Wildlife & Habitat

Birds landing in a marsh

Upper Ouachita National Wildlife Refuge consists of over 53,000 acres of cypress swamps, bottomland hardwood forest, moist soils, agriculture, and upland pine/hardwoods. The diversity of ecosystems provides habitat for many species of wildlife. The endangered red-cockaded woodpecker inhabits the upland loblolly pine forest on the western edge of the refuge. Bottomland hardwood forest is home to Neotropical migratory songbirds, wintering waterfowl, deer, squirrels, and the Louisiana black bear. The many baldcypress swamps provide habitat for nesting wood ducks, wading birds, and bats, including the Rafinesque's big-eared bat. Agriculture and moist soil provide habitat for migrating shorebirds and wintering waterfowl.

  • Red-cockaded Woodpecker


    Red-cockaded woodpeckers are Federally endangered birds that live in southern pine forests. They require old pine stands with an open understory maintained historically with wildfire. These birds are cooperative breeders meaning that offspring from previous years often stay with their parents to help raise the nestlings. The red-cockaded woodpecker is the only one which excavates cavities exclusively in living pine trees. They choose trees usually over 80 years old which often have the heartwood fungus causing the wood to become soft. The lack of fire in pine ecosystems and the loss of old pine forests have largely contributed to the red-cockaded woodpecker's decline.

  • Waterfowl


    Over a dozen species of ducks spend their winters on Upper Ouachita National Wildlife Refuge. Some of the more common species include mallard, green-winged teal, pintail, gadwall, northern shoveler, ring-necked duck, and canvasback. Wood ducks, hooded mergansers and black-bellied whistling ducks nest in tree cavities on the refuge.

  • Bald Eagle


    The nation’s symbol, the bald eagle, has made an impressive comeback from near extinction. The insecticide DDT accumulated in the food chain causing eagles’ eggs to become fragile and break easily. Today, visitors to the refuge have a good possibility of seeing a bald eagle, particularly during the winter over refuge waters. Bald eagles have been recorded nesting on the refuge now for 15 years. Eagles begin nesting in December through February and usually lay 1-3 eggs. Both parents work to raise the eaglets, which can take two to three months after they hatch. Eagles mostly eat fish but will also scavenge.

  • Bottomland Hardwood Forest

    Bottomland hardwood forest - Promo list - 150 x 118

    Historically bottomland hardwood forests covered the Mississippi River floodplain. These forested wetlands flood seasonally, most often in the winter and spring. These periods of inundated forest provide structure for spawning fish and food for wintering ducks. Dynamic floods allow nutrient cycling, prevent sedimentation, and disperse plant seeds. Today only 20% of bottomland hardwood forest is left, and what remains is highly fragmented and of reduced quality. Hydrological modifications of rivers with the use of dams, levees and channelization have contributed to the degradation of these forested wetlands. The vast majority of Upper Ouachita NWR is bottomland hardwood forest comprised of willow oak, Nuttall oak, overcup oak and water hickory. The Columbia Lock & Dam causes the flooding to occur deeper and longer into the growing season than what naturally would have occurred.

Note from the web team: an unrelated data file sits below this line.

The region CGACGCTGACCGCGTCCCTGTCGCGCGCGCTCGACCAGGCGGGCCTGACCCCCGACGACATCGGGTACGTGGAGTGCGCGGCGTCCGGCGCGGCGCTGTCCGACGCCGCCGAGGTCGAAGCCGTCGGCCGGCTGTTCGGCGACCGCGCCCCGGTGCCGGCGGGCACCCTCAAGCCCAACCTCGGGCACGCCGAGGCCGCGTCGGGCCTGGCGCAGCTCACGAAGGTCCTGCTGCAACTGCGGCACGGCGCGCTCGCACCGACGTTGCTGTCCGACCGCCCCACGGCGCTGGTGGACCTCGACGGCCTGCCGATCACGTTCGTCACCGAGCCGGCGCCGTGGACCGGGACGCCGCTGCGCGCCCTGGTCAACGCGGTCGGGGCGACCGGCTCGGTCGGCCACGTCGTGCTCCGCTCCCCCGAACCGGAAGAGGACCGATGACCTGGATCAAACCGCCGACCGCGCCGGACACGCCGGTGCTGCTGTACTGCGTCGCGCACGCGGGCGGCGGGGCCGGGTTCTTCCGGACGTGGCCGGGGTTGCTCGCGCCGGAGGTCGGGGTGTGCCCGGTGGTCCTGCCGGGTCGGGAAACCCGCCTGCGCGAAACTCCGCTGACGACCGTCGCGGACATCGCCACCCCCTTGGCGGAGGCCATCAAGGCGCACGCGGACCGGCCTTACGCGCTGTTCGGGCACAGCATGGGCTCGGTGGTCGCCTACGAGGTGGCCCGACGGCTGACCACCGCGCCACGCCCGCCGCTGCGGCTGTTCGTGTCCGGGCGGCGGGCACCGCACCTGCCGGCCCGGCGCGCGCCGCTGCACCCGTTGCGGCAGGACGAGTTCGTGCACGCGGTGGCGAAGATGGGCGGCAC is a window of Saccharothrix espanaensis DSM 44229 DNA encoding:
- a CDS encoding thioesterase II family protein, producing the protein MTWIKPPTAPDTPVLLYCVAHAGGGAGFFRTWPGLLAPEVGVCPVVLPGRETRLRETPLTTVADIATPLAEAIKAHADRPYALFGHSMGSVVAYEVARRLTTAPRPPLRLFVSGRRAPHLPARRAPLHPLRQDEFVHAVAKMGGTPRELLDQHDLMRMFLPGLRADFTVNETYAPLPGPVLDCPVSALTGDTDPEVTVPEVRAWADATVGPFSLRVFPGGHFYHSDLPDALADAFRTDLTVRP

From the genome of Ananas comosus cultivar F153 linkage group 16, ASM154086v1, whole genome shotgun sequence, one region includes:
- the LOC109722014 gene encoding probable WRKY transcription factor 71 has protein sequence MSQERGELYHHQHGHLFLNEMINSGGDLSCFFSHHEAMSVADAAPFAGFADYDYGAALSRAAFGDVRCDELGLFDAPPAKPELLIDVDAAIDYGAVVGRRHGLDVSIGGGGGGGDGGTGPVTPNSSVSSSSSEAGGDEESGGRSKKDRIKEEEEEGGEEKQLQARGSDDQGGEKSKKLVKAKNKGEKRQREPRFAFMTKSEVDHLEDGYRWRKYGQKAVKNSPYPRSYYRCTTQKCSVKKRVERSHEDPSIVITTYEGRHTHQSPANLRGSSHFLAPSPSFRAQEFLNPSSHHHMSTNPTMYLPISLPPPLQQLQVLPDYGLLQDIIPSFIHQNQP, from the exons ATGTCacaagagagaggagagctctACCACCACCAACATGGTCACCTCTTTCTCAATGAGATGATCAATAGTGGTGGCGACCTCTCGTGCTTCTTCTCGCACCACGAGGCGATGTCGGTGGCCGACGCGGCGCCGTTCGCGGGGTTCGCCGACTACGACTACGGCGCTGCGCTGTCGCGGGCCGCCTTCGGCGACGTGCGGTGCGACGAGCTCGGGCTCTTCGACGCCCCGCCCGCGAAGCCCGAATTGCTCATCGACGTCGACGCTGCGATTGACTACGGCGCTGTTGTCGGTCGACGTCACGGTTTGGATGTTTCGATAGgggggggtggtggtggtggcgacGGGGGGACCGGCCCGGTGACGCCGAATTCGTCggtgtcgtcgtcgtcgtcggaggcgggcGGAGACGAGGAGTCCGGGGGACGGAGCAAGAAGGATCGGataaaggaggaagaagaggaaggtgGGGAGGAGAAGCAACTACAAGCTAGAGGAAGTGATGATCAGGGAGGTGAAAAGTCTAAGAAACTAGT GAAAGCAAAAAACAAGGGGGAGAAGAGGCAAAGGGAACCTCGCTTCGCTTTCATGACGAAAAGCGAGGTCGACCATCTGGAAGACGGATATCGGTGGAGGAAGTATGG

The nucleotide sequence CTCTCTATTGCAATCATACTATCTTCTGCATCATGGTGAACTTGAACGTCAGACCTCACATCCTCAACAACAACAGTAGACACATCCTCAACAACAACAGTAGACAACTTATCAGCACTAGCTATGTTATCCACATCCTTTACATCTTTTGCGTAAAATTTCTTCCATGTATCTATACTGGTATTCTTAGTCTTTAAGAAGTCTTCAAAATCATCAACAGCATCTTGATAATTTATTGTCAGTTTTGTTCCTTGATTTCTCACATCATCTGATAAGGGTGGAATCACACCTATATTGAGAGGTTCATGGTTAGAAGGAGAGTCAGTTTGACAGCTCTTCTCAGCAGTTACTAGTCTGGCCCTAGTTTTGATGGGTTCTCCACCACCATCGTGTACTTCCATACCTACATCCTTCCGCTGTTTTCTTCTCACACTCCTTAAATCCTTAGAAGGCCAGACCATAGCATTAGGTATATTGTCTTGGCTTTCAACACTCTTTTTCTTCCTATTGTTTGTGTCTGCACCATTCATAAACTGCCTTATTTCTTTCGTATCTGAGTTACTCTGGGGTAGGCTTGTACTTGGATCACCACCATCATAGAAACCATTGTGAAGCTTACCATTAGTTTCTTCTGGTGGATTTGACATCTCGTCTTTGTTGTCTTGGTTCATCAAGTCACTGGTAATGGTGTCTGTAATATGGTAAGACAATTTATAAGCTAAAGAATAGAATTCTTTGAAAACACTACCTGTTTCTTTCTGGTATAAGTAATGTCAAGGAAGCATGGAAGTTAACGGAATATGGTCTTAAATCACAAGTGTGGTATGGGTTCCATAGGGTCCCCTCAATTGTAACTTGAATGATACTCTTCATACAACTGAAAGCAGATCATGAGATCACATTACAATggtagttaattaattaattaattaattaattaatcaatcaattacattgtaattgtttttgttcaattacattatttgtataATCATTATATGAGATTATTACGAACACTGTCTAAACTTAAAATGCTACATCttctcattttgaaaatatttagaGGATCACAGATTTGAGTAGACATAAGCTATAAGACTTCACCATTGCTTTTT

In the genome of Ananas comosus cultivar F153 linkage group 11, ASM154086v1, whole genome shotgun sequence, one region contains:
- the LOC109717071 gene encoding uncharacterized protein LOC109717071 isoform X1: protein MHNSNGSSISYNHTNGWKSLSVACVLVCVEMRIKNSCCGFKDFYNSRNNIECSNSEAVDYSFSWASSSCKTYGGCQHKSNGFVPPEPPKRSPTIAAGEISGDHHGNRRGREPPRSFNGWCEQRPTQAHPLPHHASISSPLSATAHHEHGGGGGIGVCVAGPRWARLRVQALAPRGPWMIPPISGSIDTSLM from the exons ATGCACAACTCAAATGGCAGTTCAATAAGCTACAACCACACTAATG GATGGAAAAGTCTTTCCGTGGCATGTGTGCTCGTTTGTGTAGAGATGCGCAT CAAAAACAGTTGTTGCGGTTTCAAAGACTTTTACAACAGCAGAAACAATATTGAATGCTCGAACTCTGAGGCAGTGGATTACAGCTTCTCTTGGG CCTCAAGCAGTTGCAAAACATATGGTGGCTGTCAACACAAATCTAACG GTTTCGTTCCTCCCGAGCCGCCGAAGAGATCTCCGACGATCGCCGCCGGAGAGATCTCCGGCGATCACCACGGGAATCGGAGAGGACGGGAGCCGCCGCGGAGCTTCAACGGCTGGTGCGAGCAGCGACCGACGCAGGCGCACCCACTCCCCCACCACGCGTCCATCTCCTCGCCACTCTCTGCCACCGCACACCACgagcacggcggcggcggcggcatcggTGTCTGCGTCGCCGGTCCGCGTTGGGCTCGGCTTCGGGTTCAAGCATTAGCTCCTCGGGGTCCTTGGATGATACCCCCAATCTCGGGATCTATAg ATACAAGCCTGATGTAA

• Upland Pine Flatwood Forest


    Upland pine flatwood forest is present on the western edge of the refuge. This habitat type stays fairly wet and has mostly loblolly pines mixed with willow oak, post oak, and red oak. These flatwoods have gone through a tremendous loss in Arkansas and Louisiana to where extensive coverage is mainly left on three National Wildlife Refuges: Felsenthal, D’Arbonne and Upper Ouachita. These remnant flatwoods must be managed with fire to create historical conditions such as pine/hardwood mix with a somewhat open canopy and grassy understories.

  • Louisiana Black Bear

    Bear Cubs - Promo List - 150 x 118

    The Louisiana Black Bear is one of 16 recognized subspecies of the American black bear, and was once widespread in Texas, Louisiana, Arkansas, and Mississippi. With large-scale conversion of millions of acres of bottomland hardwood forests in the Lower Mississippi Alluvial Valley to agriculture, habitat loss severely impacted bear populations.

    The Louisiana black bear is an opportunistic omnivore who mostly eats fruits, nuts, plants, and insects. While they do consume meat, but it is generally carrion or an opportunistic kill Distribution and abundance of food have a direct correlation to Louisiana black bear movement. If food is abundant and easy to find, bears don't have to move very far. Males typically move much farther than females in search of mates and young males may travel extreme distances dispersing from their families.

    Females reach sexual maturity at 3-4 years of age. Bears breed in the summer, generally from June to August, and cubs are born in the den in late winter. Dens are usually in tree cavities or on the ground. Cubs usually stay with their mother until their second summer, when they leave her and begin searching for their own territory.